The impact of reimbursement for digital medical technologies and how companies have used it to drive adoption.


Reimbursement is a key driver of uptake.

Payers have traditionally reimbursed for digital medical technologies only when the technology is considered cost-effective, i.e., the cost of treatment is lower than traditional treatments or when there are no other options available. However, this approach does not allow for innovation.

Payers are now considering investing in digital health technologies that offer improved outcomes and quality of care over existing approaches, even if they are more expensive in the short term. Instead of comparing costs against a traditional treatment, payers now look into innovative mechanisms, such as value-based agreements, to cover the costs of promising digital medical technologies.


Reimbursement codes can vary significantly between different types of digital medical technologies

The reimbursement of digital medical technologies is a complex process that depends on the type of digital medical technology. In general, there are six categories of digital medical technologies:

Telemedicine: services provided remotely to patients through the use of telecommunications technologies.

Digital health technologies: health-monitoring devices, such as wearable fitness trackers and smartwatches, that collect data about patients’ health and capture information about their daily activities.

Digital therapeutics: prescription medications administered via an app or other digital platform.

Medical imaging devices: devices used to produce images of the body’s internal structures and functions, such as CT scans and MRIs.

Electronic health records (EHRs): software systems designed to store patient data in an organized way so clinicians can access it when needed.

Implantable medical devices: small devices placed inside the body to monitor or treat a condition such as heart rhythm problems or diabetes.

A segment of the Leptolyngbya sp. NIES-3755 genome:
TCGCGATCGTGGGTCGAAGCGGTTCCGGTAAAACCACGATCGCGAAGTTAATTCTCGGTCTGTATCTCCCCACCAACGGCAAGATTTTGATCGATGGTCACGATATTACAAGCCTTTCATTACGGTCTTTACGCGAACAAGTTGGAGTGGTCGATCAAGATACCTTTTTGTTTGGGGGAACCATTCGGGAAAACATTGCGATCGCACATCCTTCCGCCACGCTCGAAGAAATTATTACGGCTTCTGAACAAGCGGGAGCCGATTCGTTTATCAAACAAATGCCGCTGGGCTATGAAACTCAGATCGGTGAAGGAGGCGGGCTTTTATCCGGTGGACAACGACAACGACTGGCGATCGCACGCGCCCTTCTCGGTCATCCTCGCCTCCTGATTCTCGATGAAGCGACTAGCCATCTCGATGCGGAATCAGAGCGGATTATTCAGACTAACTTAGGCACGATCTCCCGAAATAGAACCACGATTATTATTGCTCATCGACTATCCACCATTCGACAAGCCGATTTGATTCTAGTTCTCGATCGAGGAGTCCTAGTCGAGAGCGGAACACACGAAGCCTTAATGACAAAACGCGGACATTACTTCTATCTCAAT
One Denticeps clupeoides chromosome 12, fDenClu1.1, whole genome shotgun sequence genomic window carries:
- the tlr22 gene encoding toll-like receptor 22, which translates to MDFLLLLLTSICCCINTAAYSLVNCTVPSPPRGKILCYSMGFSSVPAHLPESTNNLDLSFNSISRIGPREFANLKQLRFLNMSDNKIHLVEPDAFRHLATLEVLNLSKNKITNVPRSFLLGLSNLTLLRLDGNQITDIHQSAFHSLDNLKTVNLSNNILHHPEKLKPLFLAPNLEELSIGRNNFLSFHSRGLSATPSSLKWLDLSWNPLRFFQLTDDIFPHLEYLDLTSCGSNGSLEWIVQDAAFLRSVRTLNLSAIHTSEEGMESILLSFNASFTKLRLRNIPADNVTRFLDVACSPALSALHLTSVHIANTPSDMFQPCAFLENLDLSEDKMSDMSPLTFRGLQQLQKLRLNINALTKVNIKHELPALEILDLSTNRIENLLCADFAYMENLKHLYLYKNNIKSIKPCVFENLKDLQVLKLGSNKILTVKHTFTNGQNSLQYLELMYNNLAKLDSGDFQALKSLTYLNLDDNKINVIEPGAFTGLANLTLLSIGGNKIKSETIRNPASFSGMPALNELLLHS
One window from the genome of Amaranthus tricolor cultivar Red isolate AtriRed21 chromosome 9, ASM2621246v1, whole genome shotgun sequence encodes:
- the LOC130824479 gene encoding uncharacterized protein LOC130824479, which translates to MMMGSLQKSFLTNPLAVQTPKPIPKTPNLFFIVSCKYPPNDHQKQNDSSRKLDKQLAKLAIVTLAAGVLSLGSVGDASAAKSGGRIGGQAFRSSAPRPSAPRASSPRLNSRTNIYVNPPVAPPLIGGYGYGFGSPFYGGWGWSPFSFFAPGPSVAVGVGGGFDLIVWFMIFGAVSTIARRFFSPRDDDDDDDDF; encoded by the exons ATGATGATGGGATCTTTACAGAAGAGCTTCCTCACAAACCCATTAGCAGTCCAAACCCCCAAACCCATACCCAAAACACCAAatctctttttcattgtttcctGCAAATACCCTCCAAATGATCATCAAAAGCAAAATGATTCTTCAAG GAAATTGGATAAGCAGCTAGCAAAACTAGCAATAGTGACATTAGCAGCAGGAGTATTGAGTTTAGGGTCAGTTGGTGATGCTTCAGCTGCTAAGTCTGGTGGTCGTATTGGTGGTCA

Businessman on blurred background using digital screens interface with holograms datas 3D rendering

Digital medical technologies have gained tremendous momentum.

Digital medical technologies have gained tremendous momentum. While many of these advances deliver real benefits to patients and providers, there is also a significant financial impact on the healthcare system.

For example, 43.5% of Medicare primary care visits were provided via telehealth in April, compared with 0.1% before the PHE in February 2020

The reimbursement environment for digital medical technologies remains unclear as payers grapple with how to evaluate and reimburse for these new products and services. This dynamic landscape has created confusion among providers about what they can expect from insurers regarding reimbursement for digital medical technologies.


Takeaway: Reimbursement is an essential aspect of the adoption of digital medical technologies

Reimbursement is an essential aspect of the adoption of digital medical technologies. It is important to note that it is challenging for healthcare providers to adopt digital health technologies during the initial adoption stage due to a lack of reimbursement and regulatory barriers. However, as these technologies improve patient outcomes and decrease costs, many payers will adopt more and more of these solutions to improve quality and drive costs down.

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